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hurtle

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hurtle


  3  definitions  found 
 
  From  Webster's  Revised  Unabridged  Dictionary  (1913)  [web1913]: 
 
  Hurtle  \Hur"tle\,  v.  i.  [imp.  &  p.  p.  {Hurtled};  p.  pr  &  vb  n. 
  {Hurtling}.]  [OE.  hurtlen,  freq.  of  hurten.  See  {Hurt},  v. 
  t.,  and  cf  {Hurl}.] 
  1.  To  meet  with  violence  or  shock;  to  clash;  to  jostle. 
 
  Together  hurtled  both  their  steeds.  --Fairfax. 
 
  2.  To  move  rapidly;  to  wheel  or  rush  suddenly  or  with 
  violence;  to  whirl  round  rapidly;  to  skirmish. 
 
  Now  hurtling  round,  advantage  for  to  take 
  --Spenser. 
 
  Down  the  hurtling  cataract  of  the  ages.  --R.  L. 
  Stevenson. 
 
  3.  To  make  a  threatening  sound,  like  the  clash  of  arms;  to 
  make  a  sound  as  of  confused  clashing  or  confusion;  to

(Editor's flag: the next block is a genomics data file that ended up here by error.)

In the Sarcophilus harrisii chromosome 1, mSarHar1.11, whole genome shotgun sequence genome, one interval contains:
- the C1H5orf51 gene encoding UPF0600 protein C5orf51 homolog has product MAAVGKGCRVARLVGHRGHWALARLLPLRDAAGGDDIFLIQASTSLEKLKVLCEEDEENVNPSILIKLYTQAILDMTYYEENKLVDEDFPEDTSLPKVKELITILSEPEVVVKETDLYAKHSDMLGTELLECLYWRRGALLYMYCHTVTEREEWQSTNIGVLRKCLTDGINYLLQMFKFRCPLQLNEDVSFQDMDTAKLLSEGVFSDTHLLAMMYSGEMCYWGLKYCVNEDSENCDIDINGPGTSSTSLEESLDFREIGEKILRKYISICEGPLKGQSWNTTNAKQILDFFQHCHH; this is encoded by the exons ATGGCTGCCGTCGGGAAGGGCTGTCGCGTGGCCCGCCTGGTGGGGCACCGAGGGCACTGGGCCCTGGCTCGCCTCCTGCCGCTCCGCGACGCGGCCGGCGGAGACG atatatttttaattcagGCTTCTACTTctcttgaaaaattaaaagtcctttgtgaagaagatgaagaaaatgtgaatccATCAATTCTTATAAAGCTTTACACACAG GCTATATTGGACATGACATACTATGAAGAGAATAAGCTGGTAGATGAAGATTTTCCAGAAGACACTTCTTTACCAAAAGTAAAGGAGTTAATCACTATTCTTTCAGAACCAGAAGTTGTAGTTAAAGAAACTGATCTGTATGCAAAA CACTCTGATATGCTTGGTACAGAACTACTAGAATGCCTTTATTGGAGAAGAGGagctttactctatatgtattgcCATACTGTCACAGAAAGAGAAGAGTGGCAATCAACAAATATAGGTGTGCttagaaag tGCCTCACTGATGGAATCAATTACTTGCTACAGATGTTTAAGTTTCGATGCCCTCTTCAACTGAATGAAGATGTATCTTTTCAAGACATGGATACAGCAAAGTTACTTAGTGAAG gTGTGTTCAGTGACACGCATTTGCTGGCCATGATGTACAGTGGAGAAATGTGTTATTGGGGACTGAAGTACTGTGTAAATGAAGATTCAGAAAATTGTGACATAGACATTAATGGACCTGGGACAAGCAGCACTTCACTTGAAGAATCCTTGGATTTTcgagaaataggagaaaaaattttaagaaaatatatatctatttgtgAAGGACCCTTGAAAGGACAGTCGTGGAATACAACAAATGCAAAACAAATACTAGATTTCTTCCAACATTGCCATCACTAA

resound. 
 
  The  noise  of  battle  hurtled  in  the  air.  --Shak. 
 
  The  earthquake  sound  Hurtling  'death  the  solid 
  ground.  --Mrs. 
  Browning. 
 
  From  Webster's  Revised  Unabridged  Dictionary  (1913)  [web1913]: 
 
  Hurtle  \Hur"tle\,  v.  t. 
  1.  To  move  with  violence  or  impetuosity;  to  whirl;  to 
  brandish.  [Obs.] 
 
  His  harmful  club  he  gan  to  hurtle  high.  --Spenser. 
 
  2.  To  push  to  jostle;  to  hurl. 
 
  And  he  hurtleth  with  his  horse  adown.  --Chaucer. 
 
  From  WordNet  r  1.6  [wn]: 
 
  hurtle 
  v  1:  move  with  or  as  if  with  a  rushing  sound;  "The  cars  hurtled 
  by" 
  2:  make  a  thrusting  forward  movement  [syn:  {lunge},  {hurl},  {thrust}] 
  3:  throw  forcefully  [syn:  {hurl},  {cast}] 




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